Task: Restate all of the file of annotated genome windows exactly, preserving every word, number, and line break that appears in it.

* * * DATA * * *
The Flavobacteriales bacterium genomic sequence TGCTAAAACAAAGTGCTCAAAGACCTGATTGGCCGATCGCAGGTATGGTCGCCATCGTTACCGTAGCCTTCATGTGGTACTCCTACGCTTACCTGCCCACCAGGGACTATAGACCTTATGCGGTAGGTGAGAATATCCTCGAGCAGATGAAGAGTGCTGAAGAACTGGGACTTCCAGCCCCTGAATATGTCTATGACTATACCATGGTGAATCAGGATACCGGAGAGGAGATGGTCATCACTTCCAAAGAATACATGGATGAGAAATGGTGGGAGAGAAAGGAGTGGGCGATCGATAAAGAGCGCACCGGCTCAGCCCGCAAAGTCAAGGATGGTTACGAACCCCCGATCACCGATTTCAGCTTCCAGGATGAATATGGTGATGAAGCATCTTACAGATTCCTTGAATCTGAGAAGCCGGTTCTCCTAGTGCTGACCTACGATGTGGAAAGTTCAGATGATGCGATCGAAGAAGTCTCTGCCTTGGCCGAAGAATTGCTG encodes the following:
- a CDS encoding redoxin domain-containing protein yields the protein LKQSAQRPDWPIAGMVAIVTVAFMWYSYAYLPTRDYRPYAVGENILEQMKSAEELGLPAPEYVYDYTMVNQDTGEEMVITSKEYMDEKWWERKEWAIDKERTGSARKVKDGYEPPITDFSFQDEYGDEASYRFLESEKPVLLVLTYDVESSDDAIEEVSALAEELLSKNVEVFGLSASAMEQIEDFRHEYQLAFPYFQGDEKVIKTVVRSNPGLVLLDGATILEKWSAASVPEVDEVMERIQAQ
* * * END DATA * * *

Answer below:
The Flavobacteriales bacterium genomic sequence TGCTAAAACAAAGTGCTCAAAGACCTGATTGGCCGATCGCAGGTATGGTCGCCATCGTTACCGTAGCCTTCATGTGGTACTCCTACGCTTACCTGCCCACCAGGGACTATAGACCTTATGCGGTAGGTGAGAATATCCTCGAGCAGATGAAGAGTGCTGAAGAACTGGGACTTCCAGCCCCTGAATATGTCTATGACTATACCATGGTGAATCAGGATACCGGAGAGGAGATGGTCATCACTTCCAAAGAATACATGGATGAGAAATGGTGGGAGAGAAAGGAGTGGGCGATCGATAAAGAGCGCACCGGCTCAGCCCGCAAAGTCAAGGATGGTTACGAACCCCCGATCACCGATTTCAGCTTCCAGGATGAATATGGTGATGAAGCATCTTACAGATTCCTTGAATCTGAGAAGCCGGTTCTCCTAGTGCTGACCTACGATGTGGAAAGTTCAGATGATGCGATCGAAGAAGTCTCTGCCTTGGCCGAAGAATTGCTG encodes the following:
- a CDS encoding redoxin domain-containing protein yields the protein LKQSAQRPDWPIAGMVAIVTVAFMWYSYAYLPTRDYRPYAVGENILEQMKSAEELGLPAPEYVYDYTMVNQDTGEEMVITSKEYMDEKWWERKEWAIDKERTGSARKVKDGYEPPITDFSFQDEYGDEASYRFLESEKPVLLVLTYDVESSDDAIEEVSALAEELLSKNVEVFGLSASAMEQIEDFRHEYQLAFPYFQGDEKVIKTVVRSNPGLVLLDGATILEKWSAASVPEVDEVMERIQAQ